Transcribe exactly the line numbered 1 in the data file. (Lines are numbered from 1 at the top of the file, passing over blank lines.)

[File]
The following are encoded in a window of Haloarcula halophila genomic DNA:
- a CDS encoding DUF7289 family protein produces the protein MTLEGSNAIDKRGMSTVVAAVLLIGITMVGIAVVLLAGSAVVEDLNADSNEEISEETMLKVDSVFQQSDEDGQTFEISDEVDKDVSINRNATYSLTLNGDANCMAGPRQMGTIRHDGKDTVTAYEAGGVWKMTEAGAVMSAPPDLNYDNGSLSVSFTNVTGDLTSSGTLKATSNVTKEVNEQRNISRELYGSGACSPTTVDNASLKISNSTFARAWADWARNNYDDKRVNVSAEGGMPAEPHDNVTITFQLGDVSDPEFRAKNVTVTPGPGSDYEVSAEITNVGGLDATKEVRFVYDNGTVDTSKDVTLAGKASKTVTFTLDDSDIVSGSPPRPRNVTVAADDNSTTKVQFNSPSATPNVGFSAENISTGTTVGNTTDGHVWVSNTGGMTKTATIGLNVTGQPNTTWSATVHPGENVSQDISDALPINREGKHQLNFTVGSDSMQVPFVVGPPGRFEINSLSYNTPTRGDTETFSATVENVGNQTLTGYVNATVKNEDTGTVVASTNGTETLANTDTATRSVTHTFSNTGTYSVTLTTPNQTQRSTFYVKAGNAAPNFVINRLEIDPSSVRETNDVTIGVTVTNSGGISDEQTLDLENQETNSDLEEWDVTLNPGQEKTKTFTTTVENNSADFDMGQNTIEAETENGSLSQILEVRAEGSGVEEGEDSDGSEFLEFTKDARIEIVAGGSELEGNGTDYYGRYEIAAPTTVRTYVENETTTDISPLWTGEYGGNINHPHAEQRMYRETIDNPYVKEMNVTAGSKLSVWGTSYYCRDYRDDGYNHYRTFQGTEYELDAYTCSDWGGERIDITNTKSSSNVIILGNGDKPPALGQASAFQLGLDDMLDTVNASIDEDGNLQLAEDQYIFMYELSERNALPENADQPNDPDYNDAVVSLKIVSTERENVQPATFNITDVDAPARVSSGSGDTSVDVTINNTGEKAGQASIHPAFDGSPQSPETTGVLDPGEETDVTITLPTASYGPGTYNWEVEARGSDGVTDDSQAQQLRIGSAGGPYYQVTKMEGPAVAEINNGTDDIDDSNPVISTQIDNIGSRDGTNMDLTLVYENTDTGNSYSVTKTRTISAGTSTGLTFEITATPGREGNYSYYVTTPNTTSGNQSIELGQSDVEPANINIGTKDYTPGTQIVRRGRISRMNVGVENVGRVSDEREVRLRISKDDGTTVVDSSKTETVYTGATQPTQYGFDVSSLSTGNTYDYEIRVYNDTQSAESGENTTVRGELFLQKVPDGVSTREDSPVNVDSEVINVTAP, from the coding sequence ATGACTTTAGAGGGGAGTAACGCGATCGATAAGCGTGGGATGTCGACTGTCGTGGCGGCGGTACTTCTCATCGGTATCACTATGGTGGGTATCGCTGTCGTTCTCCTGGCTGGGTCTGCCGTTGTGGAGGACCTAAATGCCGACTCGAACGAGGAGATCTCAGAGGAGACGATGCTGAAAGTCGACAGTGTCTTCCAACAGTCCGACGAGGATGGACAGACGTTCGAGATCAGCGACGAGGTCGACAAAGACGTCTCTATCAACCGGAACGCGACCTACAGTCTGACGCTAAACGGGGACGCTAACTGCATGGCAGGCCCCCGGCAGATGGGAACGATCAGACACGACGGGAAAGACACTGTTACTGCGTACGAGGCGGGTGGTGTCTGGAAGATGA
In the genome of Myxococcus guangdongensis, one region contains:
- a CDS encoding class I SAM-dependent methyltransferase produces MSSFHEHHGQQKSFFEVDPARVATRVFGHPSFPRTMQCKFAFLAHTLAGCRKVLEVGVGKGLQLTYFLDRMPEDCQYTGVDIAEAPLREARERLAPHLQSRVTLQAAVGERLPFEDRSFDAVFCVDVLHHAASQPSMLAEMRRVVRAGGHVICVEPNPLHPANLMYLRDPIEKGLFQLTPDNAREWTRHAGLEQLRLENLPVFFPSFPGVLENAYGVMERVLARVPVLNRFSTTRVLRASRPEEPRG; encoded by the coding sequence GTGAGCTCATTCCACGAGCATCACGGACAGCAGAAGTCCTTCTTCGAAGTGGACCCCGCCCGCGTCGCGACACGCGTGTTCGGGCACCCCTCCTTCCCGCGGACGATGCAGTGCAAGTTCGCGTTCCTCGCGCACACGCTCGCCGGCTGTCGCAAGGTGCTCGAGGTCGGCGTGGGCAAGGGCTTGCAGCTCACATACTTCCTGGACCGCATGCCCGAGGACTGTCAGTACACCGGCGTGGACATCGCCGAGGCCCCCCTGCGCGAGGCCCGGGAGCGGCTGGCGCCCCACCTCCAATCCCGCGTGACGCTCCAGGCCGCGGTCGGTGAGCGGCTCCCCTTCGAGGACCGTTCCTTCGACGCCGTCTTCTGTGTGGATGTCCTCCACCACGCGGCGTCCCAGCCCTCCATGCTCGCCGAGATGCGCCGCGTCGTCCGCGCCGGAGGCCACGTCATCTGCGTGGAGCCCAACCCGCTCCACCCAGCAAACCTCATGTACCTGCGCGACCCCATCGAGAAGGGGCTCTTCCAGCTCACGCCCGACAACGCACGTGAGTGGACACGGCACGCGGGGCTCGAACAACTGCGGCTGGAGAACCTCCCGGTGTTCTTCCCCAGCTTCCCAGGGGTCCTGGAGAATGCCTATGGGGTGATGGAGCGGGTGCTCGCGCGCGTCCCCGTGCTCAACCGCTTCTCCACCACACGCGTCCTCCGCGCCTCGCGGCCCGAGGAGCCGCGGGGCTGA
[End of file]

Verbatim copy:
The following are encoded in a window of Haloarcula halophila genomic DNA: